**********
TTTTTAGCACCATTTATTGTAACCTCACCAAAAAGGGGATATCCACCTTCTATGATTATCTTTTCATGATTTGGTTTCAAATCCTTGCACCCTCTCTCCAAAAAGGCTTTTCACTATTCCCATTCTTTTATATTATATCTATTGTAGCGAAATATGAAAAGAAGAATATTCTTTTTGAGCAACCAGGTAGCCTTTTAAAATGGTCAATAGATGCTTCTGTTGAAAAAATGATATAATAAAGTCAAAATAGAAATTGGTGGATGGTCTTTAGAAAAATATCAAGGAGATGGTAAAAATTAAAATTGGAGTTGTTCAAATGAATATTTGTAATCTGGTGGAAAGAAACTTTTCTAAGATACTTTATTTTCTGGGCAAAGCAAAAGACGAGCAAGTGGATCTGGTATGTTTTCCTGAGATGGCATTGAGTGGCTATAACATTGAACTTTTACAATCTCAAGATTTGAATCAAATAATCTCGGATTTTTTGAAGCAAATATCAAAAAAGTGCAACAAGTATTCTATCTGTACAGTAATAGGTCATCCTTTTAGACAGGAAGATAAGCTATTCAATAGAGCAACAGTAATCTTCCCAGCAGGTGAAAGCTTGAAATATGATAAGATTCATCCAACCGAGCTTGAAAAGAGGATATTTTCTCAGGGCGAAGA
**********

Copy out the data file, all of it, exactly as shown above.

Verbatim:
TTTTTAGCACCATTTATTGTAACCTCACCAAAAAGGGGATATCCACCTTCTATGATTATCTTTTCATGATTTGGTTTCAAATCCTTGCACCCTCTCTCCAAAAAGGCTTTTCACTATTCCCATTCTTTTATATTATATCTATTGTAGCGAAATATGAAAAGAAGAATATTCTTTTTGAGCAACCAGGTAGCCTTTTAAAATGGTCAATAGATGCTTCTGTTGAAAAAATGATATAATAAAGTCAAAATAGAAATTGGTGGATGGTCTTTAGAAAAATATCAAGGAGATGGTAAAAATTAAAATTGGAGTTGTTCAAATGAATATTTGTAATCTGGTGGAAAGAAACTTTTCTAAGATACTTTATTTTCTGGGCAAAGCAAAAGACGAGCAAGTGGATCTGGTATGTTTTCCTGAGATGGCATTGAGTGGCTATAACATTGAACTTTTACAATCTCAAGATTTGAATCAAATAATCTCGGATTTTTTGAAGCAAATATCAAAAAAGTGCAACAAGTATTCTATCTGTACAGTAATAGGTCATCCTTTTAGACAGGAAGATAAGCTATTCAATAGAGCAACAGTAATCTTCCCAGCAGGTGAAAGCTTGAAATATGATAAGATTCATCCAACCGAGCTTGAAAAGAGGATATTTTCTCAGGGCGAAGA